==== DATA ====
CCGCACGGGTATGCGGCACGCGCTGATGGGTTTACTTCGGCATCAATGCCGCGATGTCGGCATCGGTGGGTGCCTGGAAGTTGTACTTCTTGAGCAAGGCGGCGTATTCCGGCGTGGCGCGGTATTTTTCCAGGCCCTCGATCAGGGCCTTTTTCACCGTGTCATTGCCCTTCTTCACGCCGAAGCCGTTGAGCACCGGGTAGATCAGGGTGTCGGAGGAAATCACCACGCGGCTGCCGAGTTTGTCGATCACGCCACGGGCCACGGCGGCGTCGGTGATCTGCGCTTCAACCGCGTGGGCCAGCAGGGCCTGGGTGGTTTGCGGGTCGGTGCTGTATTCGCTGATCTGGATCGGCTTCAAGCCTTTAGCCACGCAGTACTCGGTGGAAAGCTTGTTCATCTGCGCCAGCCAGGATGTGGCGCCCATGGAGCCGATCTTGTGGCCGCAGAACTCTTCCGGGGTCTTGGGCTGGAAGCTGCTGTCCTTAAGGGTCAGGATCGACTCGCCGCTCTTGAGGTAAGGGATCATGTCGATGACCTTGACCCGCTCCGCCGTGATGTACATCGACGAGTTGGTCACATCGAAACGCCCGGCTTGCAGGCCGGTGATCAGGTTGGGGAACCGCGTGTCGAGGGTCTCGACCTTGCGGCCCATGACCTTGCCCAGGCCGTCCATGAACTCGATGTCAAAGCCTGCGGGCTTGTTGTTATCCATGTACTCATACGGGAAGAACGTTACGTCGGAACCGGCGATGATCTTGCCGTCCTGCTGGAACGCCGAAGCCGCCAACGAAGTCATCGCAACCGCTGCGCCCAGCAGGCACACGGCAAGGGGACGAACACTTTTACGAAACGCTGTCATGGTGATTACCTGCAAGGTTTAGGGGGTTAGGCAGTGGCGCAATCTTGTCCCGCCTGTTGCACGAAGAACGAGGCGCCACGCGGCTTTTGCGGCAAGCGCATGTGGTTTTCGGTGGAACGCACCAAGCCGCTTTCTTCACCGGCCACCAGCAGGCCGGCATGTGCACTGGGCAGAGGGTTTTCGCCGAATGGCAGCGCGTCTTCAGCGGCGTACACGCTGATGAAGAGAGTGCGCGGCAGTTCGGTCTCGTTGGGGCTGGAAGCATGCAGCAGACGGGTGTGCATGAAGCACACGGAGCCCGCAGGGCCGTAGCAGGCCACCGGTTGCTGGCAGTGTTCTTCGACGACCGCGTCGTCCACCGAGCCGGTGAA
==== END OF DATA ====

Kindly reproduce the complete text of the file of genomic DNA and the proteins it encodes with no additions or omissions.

CCGCACGGGTATGCGGCACGCGCTGATGGGTTTACTTCGGCATCAATGCCGCGATGTCGGCATCGGTGGGTGCCTGGAAGTTGTACTTCTTGAGCAAGGCGGCGTATTCCGGCGTGGCGCGGTATTTTTCCAGGCCCTCGATCAGGGCCTTTTTCACCGTGTCATTGCCCTTCTTCACGCCGAAGCCGTTGAGCACCGGGTAGATCAGGGTGTCGGAGGAAATCACCACGCGGCTGCCGAGTTTGTCGATCACGCCACGGGCCACGGCGGCGTCGGTGATCTGCGCTTCAACCGCGTGGGCCAGCAGGGCCTGGGTGGTTTGCGGGTCGGTGCTGTATTCGCTGATCTGGATCGGCTTCAAGCCTTTAGCCACGCAGTACTCGGTGGAAAGCTTGTTCATCTGCGCCAGCCAGGATGTGGCGCCCATGGAGCCGATCTTGTGGCCGCAGAACTCTTCCGGGGTCTTGGGCTGGAAGCTGCTGTCCTTAAGGGTCAGGATCGACTCGCCGCTCTTGAGGTAAGGGATCATGTCGATGACCTTGACCCGCTCCGCCGTGATGTACATCGACGAGTTGGTCACATCGAAACGCCCGGCTTGCAGGCCGGTGATCAGGTTGGGGAACCGCGTGTCGAGGGTCTCGACCTTGCGGCCCATGACCTTGCCCAGGCCGTCCATGAACTCGATGTCAAAGCCTGCGGGCTTGTTGTTATCCATGTACTCATACGGGAAGAACGTTACGTCGGAACCGGCGATGATCTTGCCGTCCTGCTGGAACGCCGAAGCCGCCAACGAAGTCATCGCAACCGCTGCGCCCAGCAGGCACACGGCAAGGGGACGAACACTTTTACGAAACGCTGTCATGGTGATTACCTGCAAGGTTTAGGGGGTTAGGCAGTGGCGCAATCTTGTCCCGCCTGTTGCACGAAGAACGAGGCGCCACGCGGCTTTTGCGGCAAGCGCATGTGGTTTTCGGTGGAACGCACCAAGCCGCTTTCTTCACCGGCCACCAGCAGGCCGGCATGTGCACTGGGCAGAGGGTTTTCGCCGAATGGCAGCGCGTCTTCAGCGGCGTACACGCTGATGAAGAGAGTGCGCGGCAGTTCGGTCTCGTTGGGGCTGGAAGCATGCAGCAGACGGGTGTGCATGAAGCACACGGAGCCCGCAGGGCCGTAGCAGGCCACCGGTTGCTGGCAGTGTTCTTCGACGACCGCGTCGTCCACCGAGCCGGTGAA